When the whole world seemingly embraced this prescription for peace, love and joy, we mistakenly took their jumping on the bandwagon as sympathy and solidarity for our idealistic cause. We thought that we had become the first generation in history to overtly reject the messages and beliefs of our damaging dominant culture en masse, and the first generation privileged enough to hear and follow the desperate message of need for self-healing and reconnection that our bodies were giving us.
What we didn’t realize is that many (across the political spectrum, and people who were apolitical) who seemingly signed on to the movement had a much simpler agenda than ours. They didn’t want to join us to “smash the system” that was causing the suffering and damage, and replace it with a humanist utopia. They just wanted in on the sex, drugs and rock and roll that were easing our pain, to ease theirs. Like us, they wanted escape. They shared our pain, but not our ideals. In many cases their choice of sex and music was (and is) violent and misogynistic, and their choice of drugs was (and is) the opposite of “mind-expanding”.
We found ourselves, after this revelation (in retrospect not surprisingly) alone, embittered, exhausted and disillusioned. While some of us “flower children” are still fighting the good fight, most have lost faith or health or energy or moved on to different priorities.
We are meant to be wild. We are suffering, every waking hour, from the chronic, relentless stresses that never give us rest. Our bodies are hurting, our souls are beaten and disconnected. And we’re fighting a system that is larger than all of us, that no one can control (or ever could), that no one is to blame for. We’re all doing our best. Our escapism isn’t hurting anyone, is it?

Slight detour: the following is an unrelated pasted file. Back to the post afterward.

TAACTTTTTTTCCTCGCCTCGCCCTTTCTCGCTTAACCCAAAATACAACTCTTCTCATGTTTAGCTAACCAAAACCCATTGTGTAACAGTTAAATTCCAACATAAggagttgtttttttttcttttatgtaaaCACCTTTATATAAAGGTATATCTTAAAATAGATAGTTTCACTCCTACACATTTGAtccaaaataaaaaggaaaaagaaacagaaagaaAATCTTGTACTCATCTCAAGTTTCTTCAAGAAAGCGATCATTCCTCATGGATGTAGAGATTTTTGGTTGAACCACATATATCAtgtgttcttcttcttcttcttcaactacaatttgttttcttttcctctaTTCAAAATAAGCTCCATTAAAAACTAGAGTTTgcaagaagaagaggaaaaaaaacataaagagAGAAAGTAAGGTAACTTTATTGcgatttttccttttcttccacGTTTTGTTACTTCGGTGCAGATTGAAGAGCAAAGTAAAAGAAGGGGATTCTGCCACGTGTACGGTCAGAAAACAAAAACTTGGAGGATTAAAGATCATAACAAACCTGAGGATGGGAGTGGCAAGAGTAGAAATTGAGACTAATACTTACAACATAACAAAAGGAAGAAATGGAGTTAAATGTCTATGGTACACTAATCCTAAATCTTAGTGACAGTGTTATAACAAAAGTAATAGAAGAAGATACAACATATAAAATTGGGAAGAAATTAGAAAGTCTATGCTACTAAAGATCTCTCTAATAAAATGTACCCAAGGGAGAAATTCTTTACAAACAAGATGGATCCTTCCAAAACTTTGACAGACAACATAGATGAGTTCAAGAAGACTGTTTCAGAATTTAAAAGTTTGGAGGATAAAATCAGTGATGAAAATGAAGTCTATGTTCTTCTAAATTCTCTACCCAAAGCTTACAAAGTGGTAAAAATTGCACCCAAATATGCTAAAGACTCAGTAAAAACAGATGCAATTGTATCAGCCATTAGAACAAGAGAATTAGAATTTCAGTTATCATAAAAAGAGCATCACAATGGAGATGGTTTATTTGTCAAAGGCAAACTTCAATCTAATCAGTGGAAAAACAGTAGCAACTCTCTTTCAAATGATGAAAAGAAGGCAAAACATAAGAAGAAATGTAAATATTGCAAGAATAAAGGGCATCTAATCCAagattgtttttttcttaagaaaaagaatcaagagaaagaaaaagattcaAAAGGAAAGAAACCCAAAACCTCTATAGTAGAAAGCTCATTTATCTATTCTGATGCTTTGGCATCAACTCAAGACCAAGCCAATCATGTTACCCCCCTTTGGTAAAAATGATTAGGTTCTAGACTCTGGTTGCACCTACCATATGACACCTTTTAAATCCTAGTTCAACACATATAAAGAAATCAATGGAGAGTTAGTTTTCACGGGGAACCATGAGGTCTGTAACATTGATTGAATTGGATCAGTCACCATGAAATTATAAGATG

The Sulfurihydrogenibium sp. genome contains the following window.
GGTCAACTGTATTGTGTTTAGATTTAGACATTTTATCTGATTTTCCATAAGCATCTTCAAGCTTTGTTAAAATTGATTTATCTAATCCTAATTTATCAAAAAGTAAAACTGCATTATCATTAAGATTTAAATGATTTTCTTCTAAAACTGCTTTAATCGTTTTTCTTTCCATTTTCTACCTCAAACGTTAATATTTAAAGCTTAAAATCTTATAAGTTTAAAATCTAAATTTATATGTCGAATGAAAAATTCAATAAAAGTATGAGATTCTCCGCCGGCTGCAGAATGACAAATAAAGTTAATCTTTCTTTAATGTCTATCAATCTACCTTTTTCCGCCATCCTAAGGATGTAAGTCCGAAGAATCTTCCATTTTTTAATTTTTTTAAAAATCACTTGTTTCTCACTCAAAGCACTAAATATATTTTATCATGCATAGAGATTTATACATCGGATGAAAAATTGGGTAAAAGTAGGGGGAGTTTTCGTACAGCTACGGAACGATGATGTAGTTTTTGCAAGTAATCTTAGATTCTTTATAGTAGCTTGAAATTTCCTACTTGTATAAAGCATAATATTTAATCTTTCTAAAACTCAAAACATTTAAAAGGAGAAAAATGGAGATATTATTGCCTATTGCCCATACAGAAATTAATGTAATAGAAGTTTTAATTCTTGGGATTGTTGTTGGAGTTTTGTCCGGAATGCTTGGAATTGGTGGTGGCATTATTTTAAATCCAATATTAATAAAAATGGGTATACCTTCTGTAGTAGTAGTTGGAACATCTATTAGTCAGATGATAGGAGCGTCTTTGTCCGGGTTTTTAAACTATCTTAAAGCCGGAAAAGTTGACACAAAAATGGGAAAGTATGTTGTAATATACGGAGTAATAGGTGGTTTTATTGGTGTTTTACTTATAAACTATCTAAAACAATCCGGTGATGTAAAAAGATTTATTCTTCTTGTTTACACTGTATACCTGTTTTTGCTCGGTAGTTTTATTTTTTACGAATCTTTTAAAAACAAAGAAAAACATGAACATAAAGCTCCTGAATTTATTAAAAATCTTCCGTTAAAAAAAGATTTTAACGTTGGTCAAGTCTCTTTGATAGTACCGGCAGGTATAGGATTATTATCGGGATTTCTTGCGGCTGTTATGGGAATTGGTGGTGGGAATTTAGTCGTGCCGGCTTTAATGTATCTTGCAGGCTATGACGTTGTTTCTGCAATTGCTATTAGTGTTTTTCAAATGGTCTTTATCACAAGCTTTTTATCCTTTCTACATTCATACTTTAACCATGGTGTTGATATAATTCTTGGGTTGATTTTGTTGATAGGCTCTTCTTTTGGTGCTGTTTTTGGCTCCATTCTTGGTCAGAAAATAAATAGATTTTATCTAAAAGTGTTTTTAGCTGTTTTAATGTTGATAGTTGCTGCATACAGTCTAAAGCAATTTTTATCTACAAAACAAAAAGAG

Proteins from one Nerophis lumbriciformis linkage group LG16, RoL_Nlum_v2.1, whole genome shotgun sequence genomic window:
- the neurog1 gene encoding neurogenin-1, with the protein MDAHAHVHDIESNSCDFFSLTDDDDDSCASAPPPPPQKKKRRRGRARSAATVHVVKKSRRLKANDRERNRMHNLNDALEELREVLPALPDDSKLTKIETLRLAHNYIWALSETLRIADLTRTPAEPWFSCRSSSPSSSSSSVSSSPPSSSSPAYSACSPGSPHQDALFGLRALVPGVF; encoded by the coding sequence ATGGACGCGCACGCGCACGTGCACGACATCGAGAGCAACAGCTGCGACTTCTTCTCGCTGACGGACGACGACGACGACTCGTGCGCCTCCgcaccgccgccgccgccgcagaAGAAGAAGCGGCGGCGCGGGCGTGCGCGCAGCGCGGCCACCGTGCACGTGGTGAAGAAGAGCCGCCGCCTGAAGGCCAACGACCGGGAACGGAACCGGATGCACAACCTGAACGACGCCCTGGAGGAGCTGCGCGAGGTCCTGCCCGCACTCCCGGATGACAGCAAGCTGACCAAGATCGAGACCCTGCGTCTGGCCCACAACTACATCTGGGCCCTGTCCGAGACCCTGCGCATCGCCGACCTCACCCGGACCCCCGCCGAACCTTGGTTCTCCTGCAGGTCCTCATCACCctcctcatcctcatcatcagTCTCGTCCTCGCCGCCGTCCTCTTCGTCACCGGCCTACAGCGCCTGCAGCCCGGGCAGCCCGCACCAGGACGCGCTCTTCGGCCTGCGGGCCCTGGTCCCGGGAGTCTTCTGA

Well, of course, it is. We’re hurting ourselves, because the “peace, love and joy” we feel under the influence of oxytocin and endorphins and testosterone and alcohol and dope and a wall of sound are transitory, addicting, unreal, disconnecting and ultimately unsatisfying. As long as we live in their fog some would say we are not really alive. And as tempting as it is to say “the system is broken, it’s too big to defeat or to fix, it’s collapsing anyway, so wake me when it’s over”, if we live that way we are, I think, living a shadow of a life.
So what is our responsibility now, those of us still crazy after all these years to make the world a better place, and those of succeeding generations who never got the chance to blow an entire civilizational reboot, as we thought we did? What are we wounded surgeons to do? I have written a lot lately about four modest actions: (1) relearning essential skills, (2) learning to create and build community, (3) living an exemplary, self-aware, purposeful, joyful life as a model for others, and (4) healing ourselves and helping to heal others. And, I should add, supporting those activists driven to do more, those driven to fight the system without expectation of significant success, even as it crumbles. Surely this is enough to do?
I think it is. But the fourth of these actions — healing ourselves and helping to heal others — is essential for each of us, and we cannot hope to do it very effectively as long as we keep succumbing to escapism. That escapism isn’t just sex, drugs and rock and roll either. It’s escapism in our work, in our entertainment (TV or movies or online distractions or books), or in the mall, or the casino, or any other unnatural place we go or unnatural thing we do just to feel good, just to get away, to be numb to the pain for a while.